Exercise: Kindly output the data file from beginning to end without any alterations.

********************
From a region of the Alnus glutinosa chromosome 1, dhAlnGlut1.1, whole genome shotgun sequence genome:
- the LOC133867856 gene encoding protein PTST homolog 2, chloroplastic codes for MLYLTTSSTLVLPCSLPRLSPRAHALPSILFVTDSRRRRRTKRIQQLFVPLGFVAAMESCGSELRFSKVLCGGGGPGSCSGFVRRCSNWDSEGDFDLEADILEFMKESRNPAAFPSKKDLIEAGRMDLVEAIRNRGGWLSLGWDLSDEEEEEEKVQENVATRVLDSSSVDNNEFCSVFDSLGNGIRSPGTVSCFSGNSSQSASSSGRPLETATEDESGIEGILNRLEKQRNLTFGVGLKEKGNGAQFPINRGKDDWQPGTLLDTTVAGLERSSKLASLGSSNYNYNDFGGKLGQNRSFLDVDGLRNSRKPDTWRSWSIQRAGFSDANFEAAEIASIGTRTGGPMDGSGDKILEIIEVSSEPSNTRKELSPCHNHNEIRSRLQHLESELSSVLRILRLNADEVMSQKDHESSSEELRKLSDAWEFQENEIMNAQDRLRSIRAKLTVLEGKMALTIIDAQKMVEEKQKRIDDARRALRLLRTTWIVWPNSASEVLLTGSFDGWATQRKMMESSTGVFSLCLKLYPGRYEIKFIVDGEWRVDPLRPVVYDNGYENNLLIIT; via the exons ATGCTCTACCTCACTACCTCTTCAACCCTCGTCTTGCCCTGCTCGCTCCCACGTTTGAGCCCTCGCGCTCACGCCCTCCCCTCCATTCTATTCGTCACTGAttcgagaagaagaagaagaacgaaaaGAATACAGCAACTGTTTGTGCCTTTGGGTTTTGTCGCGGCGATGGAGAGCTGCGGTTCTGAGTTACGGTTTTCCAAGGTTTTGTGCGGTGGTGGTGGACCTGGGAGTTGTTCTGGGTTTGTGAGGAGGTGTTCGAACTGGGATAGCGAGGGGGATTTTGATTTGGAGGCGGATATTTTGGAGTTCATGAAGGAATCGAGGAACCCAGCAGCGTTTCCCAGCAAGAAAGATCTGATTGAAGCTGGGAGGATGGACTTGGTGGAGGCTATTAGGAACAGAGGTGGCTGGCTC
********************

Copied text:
From a region of the Alnus glutinosa chromosome 1, dhAlnGlut1.1, whole genome shotgun sequence genome:
- the LOC133867856 gene encoding protein PTST homolog 2, chloroplastic codes for MLYLTTSSTLVLPCSLPRLSPRAHALPSILFVTDSRRRRRTKRIQQLFVPLGFVAAMESCGSELRFSKVLCGGGGPGSCSGFVRRCSNWDSEGDFDLEADILEFMKESRNPAAFPSKKDLIEAGRMDLVEAIRNRGGWLSLGWDLSDEEEEEEKVQENVATRVLDSSSVDNNEFCSVFDSLGNGIRSPGTVSCFSGNSSQSASSSGRPLETATEDESGIEGILNRLEKQRNLTFGVGLKEKGNGAQFPINRGKDDWQPGTLLDTTVAGLERSSKLASLGSSNYNYNDFGGKLGQNRSFLDVDGLRNSRKPDTWRSWSIQRAGFSDANFEAAEIASIGTRTGGPMDGSGDKILEIIEVSSEPSNTRKELSPCHNHNEIRSRLQHLESELSSVLRILRLNADEVMSQKDHESSSEELRKLSDAWEFQENEIMNAQDRLRSIRAKLTVLEGKMALTIIDAQKMVEEKQKRIDDARRALRLLRTTWIVWPNSASEVLLTGSFDGWATQRKMMESSTGVFSLCLKLYPGRYEIKFIVDGEWRVDPLRPVVYDNGYENNLLIIT; via the exons ATGCTCTACCTCACTACCTCTTCAACCCTCGTCTTGCCCTGCTCGCTCCCACGTTTGAGCCCTCGCGCTCACGCCCTCCCCTCCATTCTATTCGTCACTGAttcgagaagaagaagaagaacgaaaaGAATACAGCAACTGTTTGTGCCTTTGGGTTTTGTCGCGGCGATGGAGAGCTGCGGTTCTGAGTTACGGTTTTCCAAGGTTTTGTGCGGTGGTGGTGGACCTGGGAGTTGTTCTGGGTTTGTGAGGAGGTGTTCGAACTGGGATAGCGAGGGGGATTTTGATTTGGAGGCGGATATTTTGGAGTTCATGAAGGAATCGAGGAACCCAGCAGCGTTTCCCAGCAAGAAAGATCTGATTGAAGCTGGGAGGATGGACTTGGTGGAGGCTATTAGGAACAGAGGTGGCTGGCTC